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The size of the popout is very handy. Not only can get you access to the CPU on most likely any motherboard, there's room enough for your hands and fingers to move.

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Joel H:

The size of the popout is very handy. Not only can get you access to the CPU on most likely any motherboard, there's room enough for your hands and fingers to move.

Yeah I agree with you all about the cut out. Makes heatsink changes much easier, but how often do you really change heatsinks. I usually keep them longer than a motherboard.

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Bob,

 

In my line of work? Pretty often. ;)

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I really want one of these 800's! Yet I have always stuck to a policy that when building a computer that the case should not ever be more costly than one hundred dollars.
 
This is totally my style for a sleek looking workstation case with all the functionality. I just would like to see that if they are going to charge these prices, that they would also include a good 1000w power supply, multiple large fans, or something like an integrated water cooling system?

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Uh...lol? You're joking, right? The cheapest 1kW PSU from a company I've heard of and would personally trust (Antec) is $149 over at NewEgg. Multiple large fans are included--just not all the fans you could possibly ever use. But that's actually pretty minor, so sure, I'm all for Corsair tossing in a few more fans.

But the integrated water cooling system...that's a pretty tall order. Assuming that you mean something more along the lines of a Koolance Kit (http://www.koolance.com/water-cooling/product_info.php?product_id=564), that's a $294 product. Even if they offered a cut-rate version, we're talking $150-$200 of additional cooling hardware.

So what you're saying in a nutshell is that while you want a $200 case, you think it's a terrible deal unless you can buy $300-$450 worth of hardware for just $100.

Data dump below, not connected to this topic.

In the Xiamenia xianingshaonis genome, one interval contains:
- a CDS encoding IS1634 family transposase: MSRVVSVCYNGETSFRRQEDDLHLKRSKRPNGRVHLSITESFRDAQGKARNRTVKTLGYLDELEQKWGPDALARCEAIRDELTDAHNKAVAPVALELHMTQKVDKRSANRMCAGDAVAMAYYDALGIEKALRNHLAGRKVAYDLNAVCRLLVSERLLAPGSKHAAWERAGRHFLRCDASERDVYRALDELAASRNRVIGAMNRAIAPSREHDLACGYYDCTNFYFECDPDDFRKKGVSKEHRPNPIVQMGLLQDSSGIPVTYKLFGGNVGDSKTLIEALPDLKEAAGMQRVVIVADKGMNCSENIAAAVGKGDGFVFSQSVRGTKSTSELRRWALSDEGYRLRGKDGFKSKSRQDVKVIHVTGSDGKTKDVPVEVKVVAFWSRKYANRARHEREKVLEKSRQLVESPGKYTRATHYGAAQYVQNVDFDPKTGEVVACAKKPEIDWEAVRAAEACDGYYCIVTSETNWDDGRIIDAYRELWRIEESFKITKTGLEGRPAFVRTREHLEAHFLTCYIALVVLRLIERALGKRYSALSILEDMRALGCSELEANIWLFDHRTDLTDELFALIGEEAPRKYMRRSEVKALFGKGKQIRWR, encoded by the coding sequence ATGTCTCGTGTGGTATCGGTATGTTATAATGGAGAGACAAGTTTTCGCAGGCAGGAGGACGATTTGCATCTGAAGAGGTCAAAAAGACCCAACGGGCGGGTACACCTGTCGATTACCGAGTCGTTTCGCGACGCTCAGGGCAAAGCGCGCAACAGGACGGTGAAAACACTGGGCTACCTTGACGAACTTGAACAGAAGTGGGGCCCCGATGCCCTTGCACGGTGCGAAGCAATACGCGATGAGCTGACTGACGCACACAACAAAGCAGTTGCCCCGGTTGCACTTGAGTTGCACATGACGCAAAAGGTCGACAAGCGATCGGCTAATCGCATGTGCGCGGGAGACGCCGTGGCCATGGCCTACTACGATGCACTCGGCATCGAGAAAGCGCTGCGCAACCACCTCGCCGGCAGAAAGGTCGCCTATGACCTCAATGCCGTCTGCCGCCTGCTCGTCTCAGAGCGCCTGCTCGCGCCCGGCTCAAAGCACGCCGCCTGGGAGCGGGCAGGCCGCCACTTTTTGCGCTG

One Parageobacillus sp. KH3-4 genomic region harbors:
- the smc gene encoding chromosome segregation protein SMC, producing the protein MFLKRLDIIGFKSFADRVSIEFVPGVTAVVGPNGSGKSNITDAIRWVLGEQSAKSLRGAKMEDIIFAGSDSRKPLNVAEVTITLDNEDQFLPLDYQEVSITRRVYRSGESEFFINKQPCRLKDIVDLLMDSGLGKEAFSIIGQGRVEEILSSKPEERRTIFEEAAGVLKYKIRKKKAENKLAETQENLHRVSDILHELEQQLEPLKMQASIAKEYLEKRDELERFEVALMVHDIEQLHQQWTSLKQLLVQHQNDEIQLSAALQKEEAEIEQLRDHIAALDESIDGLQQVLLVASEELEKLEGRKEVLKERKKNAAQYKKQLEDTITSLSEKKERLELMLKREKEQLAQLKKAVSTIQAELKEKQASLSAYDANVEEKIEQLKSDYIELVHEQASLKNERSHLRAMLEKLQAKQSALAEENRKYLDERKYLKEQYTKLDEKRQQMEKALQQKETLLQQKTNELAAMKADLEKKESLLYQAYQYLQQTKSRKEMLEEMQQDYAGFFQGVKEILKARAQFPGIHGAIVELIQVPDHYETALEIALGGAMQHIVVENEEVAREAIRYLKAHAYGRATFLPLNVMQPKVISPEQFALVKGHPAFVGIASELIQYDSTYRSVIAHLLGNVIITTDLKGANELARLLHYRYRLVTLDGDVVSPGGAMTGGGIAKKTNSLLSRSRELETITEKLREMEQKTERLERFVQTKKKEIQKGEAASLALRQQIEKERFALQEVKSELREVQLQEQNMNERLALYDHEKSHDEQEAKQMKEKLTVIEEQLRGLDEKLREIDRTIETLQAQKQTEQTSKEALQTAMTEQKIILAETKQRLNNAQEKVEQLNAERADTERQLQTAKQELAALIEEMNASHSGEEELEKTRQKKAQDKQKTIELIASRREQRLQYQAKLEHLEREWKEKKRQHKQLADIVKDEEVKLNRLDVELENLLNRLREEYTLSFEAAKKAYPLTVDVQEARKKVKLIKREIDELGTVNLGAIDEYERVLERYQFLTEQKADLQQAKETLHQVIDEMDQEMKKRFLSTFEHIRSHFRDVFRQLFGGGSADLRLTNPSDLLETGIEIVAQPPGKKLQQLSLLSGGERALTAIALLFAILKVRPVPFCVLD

Yeah...good luck with that.

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Cool looking cases, and I must commend them on all the cable management holes in the back plate. 

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Always like the sleek look of these chassis from Corsair . They are quite flexible and easy to work in for the enthusiast and very adaptable for many configurations and easy to mod as well..sure a bit expensive solid and heavy but you get what you pay for with these chassis.

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While I can appreciate the design and functionality of both of these cases, I shudder at the cost to get one of them. I’m sure that they’re WORTH the money, but in days like these, when people are unsure of their financial futures and things like the price of a gallon of fuel for the car weigh heavily on a lot of us, the usual Corsair price premium is harder to swallow.

I like to get a deal just like Tom does,….and while I’m not asking for free stuff, it’s worth it to me to do some research and power up my spending dollar.

Case in point, (no pun intended) the CoolerMaster Elite 430 Black. This is a full ATX and Micro-ATX compatible case that is sold at NewEgg for $49.00 with free shipping too. It has front and rear mounted LED 120mm fans included already, and has mounts for two more 120mm fans on the topside, one side-mounted 120mm fan, and also one on the bottom in front of the PSU. There is plenty of room for oversized CPU coolers and it fits a pair of Radeon 5970 video cards.

This case is easy on the eye, (very nice looking) and it’s painted all black inside. It has a tool-free design, water cooling holes if you so desire, with 7 expansion slots.

This is what $50 gets you.